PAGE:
Warner decoded

Or, rather, not.

I rather like it that William W. Warner doesn’t slow down to define every bit of terminology that he uses in Beautiful Swimmers: Watermen, Crabs, and the Chesapeake Bay. Words like cultch and shunpike (a great word, that) are fairly accessible through desk dictionaries. But the following passage defies lookup:

Presently the Dorolena threads the long, dredged channel into Tangier [Island]’s crowded harbor. Crab ponds and shanties are everywhere, and on shore one can detect busy people shuttling around on bicycles and golf carts. The feeling of having arrived somewhere out-of-the-way is very strong; passengers line the rail in anticipation of setting foot on this dot of land in the emptiest reaches of the Chesapeake. Indeed, for all true nesophiles, the journey on the Dorolena is reason enough to go to Tangier. (ch. 10, p. 244)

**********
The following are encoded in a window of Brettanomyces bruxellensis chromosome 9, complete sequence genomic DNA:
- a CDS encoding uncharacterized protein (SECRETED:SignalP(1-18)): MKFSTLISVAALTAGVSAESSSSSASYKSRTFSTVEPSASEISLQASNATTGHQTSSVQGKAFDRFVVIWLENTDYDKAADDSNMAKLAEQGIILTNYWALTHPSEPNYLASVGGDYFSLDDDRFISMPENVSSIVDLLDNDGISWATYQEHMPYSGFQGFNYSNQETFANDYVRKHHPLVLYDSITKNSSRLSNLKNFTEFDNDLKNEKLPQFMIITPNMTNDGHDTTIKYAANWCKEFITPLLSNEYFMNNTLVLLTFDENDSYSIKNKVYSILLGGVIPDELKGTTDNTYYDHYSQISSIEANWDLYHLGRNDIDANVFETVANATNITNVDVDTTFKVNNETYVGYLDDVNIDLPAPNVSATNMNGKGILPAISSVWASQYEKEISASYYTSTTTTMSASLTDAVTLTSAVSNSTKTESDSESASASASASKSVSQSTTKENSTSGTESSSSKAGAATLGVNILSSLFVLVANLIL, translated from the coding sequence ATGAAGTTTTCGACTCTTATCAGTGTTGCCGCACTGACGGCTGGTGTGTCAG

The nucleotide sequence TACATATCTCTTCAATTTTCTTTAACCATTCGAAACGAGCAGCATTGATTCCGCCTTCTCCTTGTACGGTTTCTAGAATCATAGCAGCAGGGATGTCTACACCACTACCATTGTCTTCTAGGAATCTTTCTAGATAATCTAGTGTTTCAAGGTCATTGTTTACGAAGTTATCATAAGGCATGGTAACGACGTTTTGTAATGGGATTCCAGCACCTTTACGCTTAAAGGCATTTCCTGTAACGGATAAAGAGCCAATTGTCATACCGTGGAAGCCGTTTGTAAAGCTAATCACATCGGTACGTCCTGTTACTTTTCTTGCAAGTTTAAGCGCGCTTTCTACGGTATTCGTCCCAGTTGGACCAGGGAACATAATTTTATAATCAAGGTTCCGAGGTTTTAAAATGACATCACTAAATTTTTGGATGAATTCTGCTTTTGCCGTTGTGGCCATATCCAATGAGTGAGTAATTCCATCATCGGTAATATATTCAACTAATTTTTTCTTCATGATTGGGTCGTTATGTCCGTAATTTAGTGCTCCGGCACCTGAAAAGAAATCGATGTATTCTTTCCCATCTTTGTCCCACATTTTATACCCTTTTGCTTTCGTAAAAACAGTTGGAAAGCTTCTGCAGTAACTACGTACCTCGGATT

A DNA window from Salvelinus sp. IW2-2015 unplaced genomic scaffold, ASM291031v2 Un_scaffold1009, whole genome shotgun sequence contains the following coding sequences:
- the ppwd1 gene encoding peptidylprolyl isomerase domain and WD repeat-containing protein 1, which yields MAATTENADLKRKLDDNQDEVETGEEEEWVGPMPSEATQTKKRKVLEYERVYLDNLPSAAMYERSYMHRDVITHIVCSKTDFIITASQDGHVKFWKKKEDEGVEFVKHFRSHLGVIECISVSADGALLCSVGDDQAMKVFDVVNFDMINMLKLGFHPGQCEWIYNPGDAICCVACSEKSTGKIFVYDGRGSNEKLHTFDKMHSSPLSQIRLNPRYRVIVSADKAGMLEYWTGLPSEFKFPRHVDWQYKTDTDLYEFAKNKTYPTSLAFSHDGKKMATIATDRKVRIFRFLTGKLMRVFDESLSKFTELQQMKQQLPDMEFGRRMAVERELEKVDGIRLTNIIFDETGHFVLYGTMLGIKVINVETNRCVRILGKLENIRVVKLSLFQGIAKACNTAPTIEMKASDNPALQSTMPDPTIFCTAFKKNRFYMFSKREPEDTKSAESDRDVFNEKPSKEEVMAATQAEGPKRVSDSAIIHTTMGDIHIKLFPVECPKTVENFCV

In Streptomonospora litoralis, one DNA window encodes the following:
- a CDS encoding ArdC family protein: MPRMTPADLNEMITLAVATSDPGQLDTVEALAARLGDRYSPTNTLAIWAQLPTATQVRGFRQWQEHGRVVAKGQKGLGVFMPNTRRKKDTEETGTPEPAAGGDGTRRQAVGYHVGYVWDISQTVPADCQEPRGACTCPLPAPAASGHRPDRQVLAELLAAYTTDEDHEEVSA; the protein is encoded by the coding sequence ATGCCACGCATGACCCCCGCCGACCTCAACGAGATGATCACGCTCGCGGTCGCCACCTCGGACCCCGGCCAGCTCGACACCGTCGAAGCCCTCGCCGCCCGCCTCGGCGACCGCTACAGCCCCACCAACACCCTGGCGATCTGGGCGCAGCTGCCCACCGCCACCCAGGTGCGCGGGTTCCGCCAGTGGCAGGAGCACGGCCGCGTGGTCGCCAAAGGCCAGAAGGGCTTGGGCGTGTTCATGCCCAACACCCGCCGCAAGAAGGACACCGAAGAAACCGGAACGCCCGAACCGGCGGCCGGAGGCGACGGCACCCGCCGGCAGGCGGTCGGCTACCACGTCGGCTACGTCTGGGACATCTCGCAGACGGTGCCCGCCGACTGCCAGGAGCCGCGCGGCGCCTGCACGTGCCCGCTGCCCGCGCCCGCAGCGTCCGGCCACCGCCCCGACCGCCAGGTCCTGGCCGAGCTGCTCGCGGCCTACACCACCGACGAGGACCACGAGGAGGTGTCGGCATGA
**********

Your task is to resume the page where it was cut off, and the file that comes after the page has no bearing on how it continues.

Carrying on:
The mystery word doesn’t ruin the sense of the paragraph, but what exactly does Warner mean by nesophile? My fat dictionaries downstairs offer no help; online sources likewise. Bing, somewhat inexplicably, offers Anne-Sophie Mutter’s official site.

Is a nesophile a lover of islands? A devotee of hard-working ships like the Dorolena, a freight-passenger-mail vessel in service more than 30 years? Or is it someone who likes being in the middle of nowhere? Was Warner going for mesophile and mistyped?